c.307C; p.Pro103

C: 80%

AA: 98%

A: 47%

E

RH3

RHCE*3

c.676G>C; p.Ala226Pro

c.676C; p.Pro226

C: 29%

AA: 22%

A: 39%

e

RH5

RHCE*5

c.676G; p.Ala226

C: 98%

AA: 98%

A: 96%

V

RH10

RHCE*01.20.01

RHCE*01.20.02

RHCE*01.20.04

RHCE*01.20.05

c.733C>G; p.Leu245Val

c.1006G>T; p.Gly336Cys

c.733G; p.Val245

C: 1%

AA: 30%

VS

RH20

c.[733C>G; 1006G>T]; p.[Leu245Val; Gly336Cys]

AA: 26-40%

All other populations: <0.01%

Kell

K

KEL1

KEL*01

c.578C>T; p.Thr193Met

c.578T; p.Met193

C: 9%

AA: 2%

A: Rare

Iranian Jews: 12%

Arabs: up to 25%

k

KEL2

KEL*02

c.578C; p.Thr193

C: 99.8%

AA: 100%

Kpa

KEL3

KEL*03

c.841C>T; p.Arg281Trp

c.841T; p.Trp281

C: 2%

AA: <0.01%

Kpb

KEL4

KEL*04

c.841C; p.Arg281

All populations: 100%

Jsa

KEL6

KEL*06

c.1790T>C; p.Leu597Pro

c.1790C; p.Pro597

C: <0.01%

AA: 20%

Jsb

KEL7

KEL*07

c.1790T; p.Leu597

C: 100%

AA: 99%

Duffy

Fya

FY1

FY*01

c.125G>A; p.Gly42Asp

c.125G; p.Gly42

C: 66%

AA: 10%

A: 99%

Thai: 97%

Fyb

FY2

FY*02

c.125A; p.Asp42

C: 83%

AA: 23%

A: 18.5%

Thai: 31%

Chinese: 9.2%

Fyb-67C (Fyb ES)

GATA FY-2

FY*02N.01

c.-67T>C

c.-67T>C

C: rare

AA: 68%

A: rare

Fyx

FY2W

FY*02M

c.265C>T; p.Arg89Cys

c.265C>T; p.Arg89Cys

rare

Kidd

Jka

JK1

JK*01

c.838G>A; p.Asp280Asn

c.838G; p.Asp280

C: 77%

AA: 92%

A: 72%

Jkb

JK2

JK*02

c.838A; p.Asn280

C: 74%

AA: 49%

A: 76%

MNS

M

MNS1

GYPA*01

c.59T>C; p.Leu20Ser

c.59C; p.Ser20

C: 78%

A: 74%

N

MNS2

GYPA*02

c.59T; p.Leu20

C: 72%

AA: 75%

S

MNS3

GYPB*03

c.143C>T; p.Thr48Met

c.143T; p.Met48

C: 55%

AA: 31%

s

MNS4

GYPB*04

c.143C; p.Thr48

C: 89%

AA: 93%

U

MNS5

 

 

 

C: 99.9%

AA: 99%

Silencing S (Uvar)

MNS-3,w5

GYPB*03N.01

GYPB*03N.02

GYPB*03N.03

GYPB*03N.04

c.230C>T; p.Thr77Met

or

c.270+5G>T

c.230C>T; p.Thr77Met

or

c.270+5G>T

rare

Silencing S (Uneg)

MNS-3,-4,-5

Deletion of GYPB exons 2-6

 

rare

Lutheran

Lua

LU1

LU*01

c.230G>A; p.Arg77His

c.230A; p.His77

C: 8%

AA: 5%

Lub

LU2

LU*02

c.230G; p.Arg77

All populations: 99.8%

Dombrock

Doa

DO1

DO*01

c. 793G>A; p.Asp265Asn

c.793A; p.Asn265

C: 67%

AA: 55%

Japanese: 24%

Thai: 14%

Dob

DO2

DO*02

c.793G; p.Asp265

C: 82%

AA: 89%

Hy

DO4

DO*04

c.323G>T; p.Gly108Val

c.323G; p.Gly108

AA: >99%

Most populations: 100%

 

DO-4

 

c.323T; p.Val108

rare

Joa

DO5

DO*05

c.350C>T; p.Thr117Ile

c.350C; p.Thr117

AA: >99%

Most populations: 100%

 

DO-5

 

c.350T; p.Ile117

rare

Landsteiner-Wiener (LW)

LWa

LW5

LW*05

c.299A>G; p.Gln100Arg

c.299G; p.Arg100

All populations: 100%

LWb

LW7

LW*07

c.299A; p.Gln100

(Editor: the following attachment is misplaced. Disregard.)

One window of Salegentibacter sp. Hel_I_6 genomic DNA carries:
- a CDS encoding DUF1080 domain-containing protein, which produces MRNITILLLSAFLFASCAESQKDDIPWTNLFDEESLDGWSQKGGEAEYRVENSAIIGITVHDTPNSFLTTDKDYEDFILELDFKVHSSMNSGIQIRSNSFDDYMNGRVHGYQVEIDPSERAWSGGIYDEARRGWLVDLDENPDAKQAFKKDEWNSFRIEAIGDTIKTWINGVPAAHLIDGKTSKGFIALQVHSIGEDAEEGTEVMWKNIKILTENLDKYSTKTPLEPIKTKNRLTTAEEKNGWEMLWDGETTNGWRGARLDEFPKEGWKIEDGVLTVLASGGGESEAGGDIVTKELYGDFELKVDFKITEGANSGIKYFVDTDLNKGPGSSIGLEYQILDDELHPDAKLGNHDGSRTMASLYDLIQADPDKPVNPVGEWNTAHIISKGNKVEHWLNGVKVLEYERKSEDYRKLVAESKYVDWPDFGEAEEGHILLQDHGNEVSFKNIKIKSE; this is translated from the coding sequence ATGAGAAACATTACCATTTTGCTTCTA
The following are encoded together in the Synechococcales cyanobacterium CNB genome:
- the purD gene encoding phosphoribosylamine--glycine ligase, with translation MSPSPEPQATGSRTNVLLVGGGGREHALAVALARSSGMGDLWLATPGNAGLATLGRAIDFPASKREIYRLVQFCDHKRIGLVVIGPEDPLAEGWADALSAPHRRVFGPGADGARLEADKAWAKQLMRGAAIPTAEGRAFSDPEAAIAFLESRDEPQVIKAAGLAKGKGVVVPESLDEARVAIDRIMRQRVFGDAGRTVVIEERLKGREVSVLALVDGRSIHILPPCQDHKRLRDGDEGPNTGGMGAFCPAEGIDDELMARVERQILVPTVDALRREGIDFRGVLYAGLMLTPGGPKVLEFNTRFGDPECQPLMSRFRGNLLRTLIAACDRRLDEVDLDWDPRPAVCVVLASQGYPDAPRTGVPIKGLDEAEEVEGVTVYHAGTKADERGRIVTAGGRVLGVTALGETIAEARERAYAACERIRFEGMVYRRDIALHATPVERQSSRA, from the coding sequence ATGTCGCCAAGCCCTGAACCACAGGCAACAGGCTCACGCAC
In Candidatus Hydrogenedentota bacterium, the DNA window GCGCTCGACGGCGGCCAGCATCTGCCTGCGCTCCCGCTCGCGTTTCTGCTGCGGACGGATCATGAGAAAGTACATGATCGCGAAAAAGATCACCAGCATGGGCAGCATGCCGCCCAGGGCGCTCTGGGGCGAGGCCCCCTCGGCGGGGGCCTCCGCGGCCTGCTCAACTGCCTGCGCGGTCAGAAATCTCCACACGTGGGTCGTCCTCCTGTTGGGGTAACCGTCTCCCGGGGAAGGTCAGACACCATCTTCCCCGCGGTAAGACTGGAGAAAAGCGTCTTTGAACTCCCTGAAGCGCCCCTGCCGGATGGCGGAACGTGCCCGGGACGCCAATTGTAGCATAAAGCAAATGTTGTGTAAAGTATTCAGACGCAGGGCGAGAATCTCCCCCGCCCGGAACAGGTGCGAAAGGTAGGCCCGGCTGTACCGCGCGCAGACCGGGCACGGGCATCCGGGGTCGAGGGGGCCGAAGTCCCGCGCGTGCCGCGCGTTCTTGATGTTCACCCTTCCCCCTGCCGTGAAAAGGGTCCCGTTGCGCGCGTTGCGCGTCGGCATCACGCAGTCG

Most populations: Rare

Estonians: 8%

Finns: 6%

Latvians and Lithuanians: 5%

Poles and Russians: 2%

Other Europeans:<1%

Diego

Dia

DI1

DI*01

c.2561C>T; p.Pro854Leu

c.2561T; p.Leu854

Most populations: 0.01%

South American Indians: 2% -54%

Japanese: 12%

Chinese: 5%

Hispanics: 1%

Poles: 0.47%

Dib

DI2

DI*02

c.2561C; p.Pro854

Most populations: 100%

Native Americans: 99%

Colton

Coa

CO1

CO*01

c.134C>T; p.Ala45Val

c.134C; p.Ala45

All populations: 99.5%

Cob

CO2

CO*02

c.134T, p.Val45

All populations: 10%

Scianna

Sc1

SC1

SC*01

c.169G>A; p.Gly57Arg

c.169G; p.Gly57

All populations: >99%

Sc2

SC2

SC*02

c.169A; p.Arg57

Europeans: 1%; more common in Mennonites

Hemoglobin S

HbS

 

 

HBB c.20A>T; Glu6Val

c.20A>T; Glu6Val

AA: 10%

1Reid, Marion E., Lomas-Francis, Christine, and Olsson, Martin L. Blood Group Antigen Facts Book, Third Edition. Oxford: Academic Press, 2012. Print.

2Dean L. Blood Groups and Red Cell Antigens [Internet]. Bethesda (MD): National Center for Biotechnology Information (US); 2005. Chapter 9, The Duffy blood group. Available from: https://www.ncbi.nlm.nih.gov/books/NBK2271/

A, Asian; AA, African American; C, Caucasian; ISBT, International Society for Blood Transfusion (ISBT) Committee on Terminology for Red Cell Surface Antigens

Reference transcripts: RHCE (NM_020485.5), KEL (NM_000420.2), ACKR1 (NM_002036.3; alt reference NM_001122951.2), SLC14A1 (NM_015865.6), GYPA (NM_002099.7), GYPB (NM_002100.5), BCAM (NM_005581.4), ART4 (NM_021071.2), ICAM4 (NM_001544.4), SLC4A1 (NM_000342.3), AQP1 (NM_198098.3), ERMAP (NM_018538.3)

References 

Avent ND. Large-scale blood group genotyping: clinical implications. Br J Haematol. 2009; 144(1): 3-13. PubMed

Chou ST, Jackson T, Vege S, Smith-Whitley K, Friedman DF, Westhoff CM. High prevalence of red blood cell alloimmunization in sickle cell disease despite transfusion from Rh-matched minority donors. Blood. 2013; 122(6): 1062-71. PubMed

Cruz Rd, Mota MA, Conti FM, Pereira RA, Kutner JM, Aravechia MG, Castilho L. Prevalence of erythrocyte alloimmunization in polytransfused patients. Einstein (Sao Paulo). 2011; 9(2): 173-8. PubMed

Gassner C, Hyland C, Red Cell Immunogenetics and Blood Group Terminology. Names for FY (ISBT 008) Blood Group Alleles. 4.1. International Society of Blood Transfusion. Amsterdam, the Netherlands [Accessed: Jan 2019]

Mitra R, Mishra N, Rath GP. Blood groups systems. Indian J Anaesth. 2014; 58(5): 524-8. PubMed

Wilkinson DS. Clinical Utility of Genotyping Human Erythrocyte Antigens. Lab Med. 2016; 47(3): e28-31. PubMed

Last Update: February 2019